Modiano’s Story

December 1, 2014
Patrick Modinao. Photo by Catherine Hélie / Courtesy Editions Gallimard
Photo by Catherine Hélie / Courtesy Editions Gallimard

Before he was named winner of the 2014 Nobel Prize in Literature, Patrick Modiano had already received many awards: ten or twelve of them, including the Grand Prix du roman de l’Académie française for Les Boulevards de ceinture (1972), the Prix des Libraires for Villa Triste (1975), the Prix Goncourt for Rue des Boutiques Obscures (1978), and several lifetime achievement awards. He even won two prizes for his first book, La Place de l’Etoile (1968), published when he was twenty-two. Of course, he has written over two dozen novels (or two dozen versions of the same novel) as well as children’s books (some with his wife, Dominique Zehrfuss), essays (Elle s’appelait Françoise, for instance, with Catherine Deneuve, about her sister, the wonderful Françoise Dorléac, who died at twenty-five), short stories and novellas (like “Courrier du cœur” or the great Memory Lane), film scripts (for Louis Malle’s Lacombe Lucien, notably, and Jean-Paul Rappeneau’s Bon voyage), songs (for Myriam Anissimov, Régine, or Françoise Hardy), and even a play, La Polka (it bombed).

The epigraph to La Place de l’Etoile is a Jewish joke that captures the substance of the text: “In the month of June 1942, a German officer walks up to a young man and says to him: ‘Pardon me, sir, where is the Place de l’Etoile?’ The young man points to the left side of his chest.” The title of the novel not only refers to a famous Parisian site and to the star Jews had to wear in Vichy France, it also designates the space of the heart and of alienation, trauma, loss. Featuring a protagonist—Raphaël Schlemilovitch—whose very name is uncouth for a real Frenchman and who evokes every possible Jew (the martyr and the king, the Nazi and the clown, Einstein and Shylock, Jesus, Judas, and Groucho Marx), La Place de l’Etoile constituted a stunning debut. It also constituted something of an end. Its flamboyant combination of savage comedy (Modiano can be very funny) and poignant tragedy is rarely found in the rest of his work, as if the novelist purged himself of it, and its feverish, extravagant manner is strikingly different from the sober, limpid, and graceful style associated with him and from the “petite musique” one can hear in so much of his fiction.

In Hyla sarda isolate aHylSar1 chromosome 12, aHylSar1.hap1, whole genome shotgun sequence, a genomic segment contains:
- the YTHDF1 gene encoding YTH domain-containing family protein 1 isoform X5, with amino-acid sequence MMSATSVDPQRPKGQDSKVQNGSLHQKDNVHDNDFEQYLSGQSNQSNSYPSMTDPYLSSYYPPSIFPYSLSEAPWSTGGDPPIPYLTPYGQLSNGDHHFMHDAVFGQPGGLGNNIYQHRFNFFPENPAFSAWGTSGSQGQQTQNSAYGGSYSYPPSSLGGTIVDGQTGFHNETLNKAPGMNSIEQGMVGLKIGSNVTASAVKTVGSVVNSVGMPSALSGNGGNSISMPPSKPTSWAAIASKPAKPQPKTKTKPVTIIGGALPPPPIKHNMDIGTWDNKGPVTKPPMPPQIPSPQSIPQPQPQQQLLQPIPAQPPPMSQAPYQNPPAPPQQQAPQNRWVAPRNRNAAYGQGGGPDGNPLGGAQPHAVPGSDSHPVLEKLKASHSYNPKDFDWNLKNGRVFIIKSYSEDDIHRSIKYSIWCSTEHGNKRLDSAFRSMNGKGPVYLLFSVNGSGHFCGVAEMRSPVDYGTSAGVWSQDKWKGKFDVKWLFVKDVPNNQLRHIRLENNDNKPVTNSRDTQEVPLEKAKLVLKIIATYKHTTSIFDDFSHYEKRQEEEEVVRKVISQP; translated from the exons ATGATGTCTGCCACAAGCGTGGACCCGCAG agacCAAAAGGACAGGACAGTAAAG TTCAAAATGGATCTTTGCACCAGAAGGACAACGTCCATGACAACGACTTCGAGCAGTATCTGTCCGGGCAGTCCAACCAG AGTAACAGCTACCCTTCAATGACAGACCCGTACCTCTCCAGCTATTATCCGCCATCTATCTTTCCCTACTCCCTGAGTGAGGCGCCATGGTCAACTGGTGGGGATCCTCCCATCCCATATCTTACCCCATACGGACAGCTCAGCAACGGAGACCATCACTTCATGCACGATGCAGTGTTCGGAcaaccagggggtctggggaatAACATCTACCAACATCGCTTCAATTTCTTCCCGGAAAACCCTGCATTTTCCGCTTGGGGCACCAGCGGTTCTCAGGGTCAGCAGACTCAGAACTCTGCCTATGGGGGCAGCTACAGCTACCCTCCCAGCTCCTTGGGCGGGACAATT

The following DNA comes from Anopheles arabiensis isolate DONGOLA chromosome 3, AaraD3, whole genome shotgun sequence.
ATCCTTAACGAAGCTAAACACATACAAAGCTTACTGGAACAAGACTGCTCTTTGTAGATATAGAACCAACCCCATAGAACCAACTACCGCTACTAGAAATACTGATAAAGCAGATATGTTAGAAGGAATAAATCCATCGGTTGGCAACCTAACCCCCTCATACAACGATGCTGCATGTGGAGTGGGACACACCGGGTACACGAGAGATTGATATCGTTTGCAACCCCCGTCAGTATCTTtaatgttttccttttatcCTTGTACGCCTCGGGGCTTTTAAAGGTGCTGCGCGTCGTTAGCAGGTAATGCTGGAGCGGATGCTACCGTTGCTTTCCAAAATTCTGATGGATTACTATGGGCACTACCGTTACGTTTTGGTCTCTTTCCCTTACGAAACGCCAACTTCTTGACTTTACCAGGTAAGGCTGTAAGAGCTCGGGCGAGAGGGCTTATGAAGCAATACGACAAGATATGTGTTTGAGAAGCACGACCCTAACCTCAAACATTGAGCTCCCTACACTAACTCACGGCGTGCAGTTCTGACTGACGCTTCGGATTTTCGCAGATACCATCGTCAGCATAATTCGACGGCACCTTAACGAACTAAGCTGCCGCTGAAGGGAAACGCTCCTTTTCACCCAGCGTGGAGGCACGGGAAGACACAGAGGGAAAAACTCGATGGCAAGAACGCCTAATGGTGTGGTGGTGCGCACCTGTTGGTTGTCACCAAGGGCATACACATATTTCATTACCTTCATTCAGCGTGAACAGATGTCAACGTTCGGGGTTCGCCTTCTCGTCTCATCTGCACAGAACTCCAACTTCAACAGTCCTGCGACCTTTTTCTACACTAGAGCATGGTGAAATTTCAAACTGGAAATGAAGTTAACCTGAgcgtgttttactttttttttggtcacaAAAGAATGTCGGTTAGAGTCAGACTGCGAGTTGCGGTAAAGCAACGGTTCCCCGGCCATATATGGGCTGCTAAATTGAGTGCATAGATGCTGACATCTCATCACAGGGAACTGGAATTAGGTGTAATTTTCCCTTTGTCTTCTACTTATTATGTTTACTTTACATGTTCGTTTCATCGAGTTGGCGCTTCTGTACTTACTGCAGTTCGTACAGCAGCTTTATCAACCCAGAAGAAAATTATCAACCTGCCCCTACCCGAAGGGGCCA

Occupied France as such is not Modiano’s essential concern. It is only the epitome of murky and threatening worlds that are dead yet refuse to be gone.

Still, La Place de l’Etoile contains many of the elements characterizing the latter: an alienated protagonist, for example, a stubborn preoccupation with identity, a dogged interest in origins (Modiano is the son of a Sephardic Jew who dealt in the black market during the Second World War and of a Flemish actress who worked for the Nazi-financed Continental-Films), an obsession with the past and its phantoms. Together with La Ronde de nuit (1969) and Les Boulevards de ceinture, Modiano’s first novel makes up a kind of trilogy of France under the Occupation. This is a setting the writer repeatedly visits, from Lacombe Lucien and Livret de famille to Rue des Boutiques Obscures, Dora Bruder, Un Pedigree, one that he conjures up masterfully, with all its ambiguities and opacities. In fact, his involvement with this setting led him to be seen as one of the initiators and exemplary representatives of the “mode retro,” the critique and reappraisal of Gaullist myths about the French Resistance, French collaboration with Nazi Germany, and France’s general conduct in World War II.

Alexander Bridge, Paris, France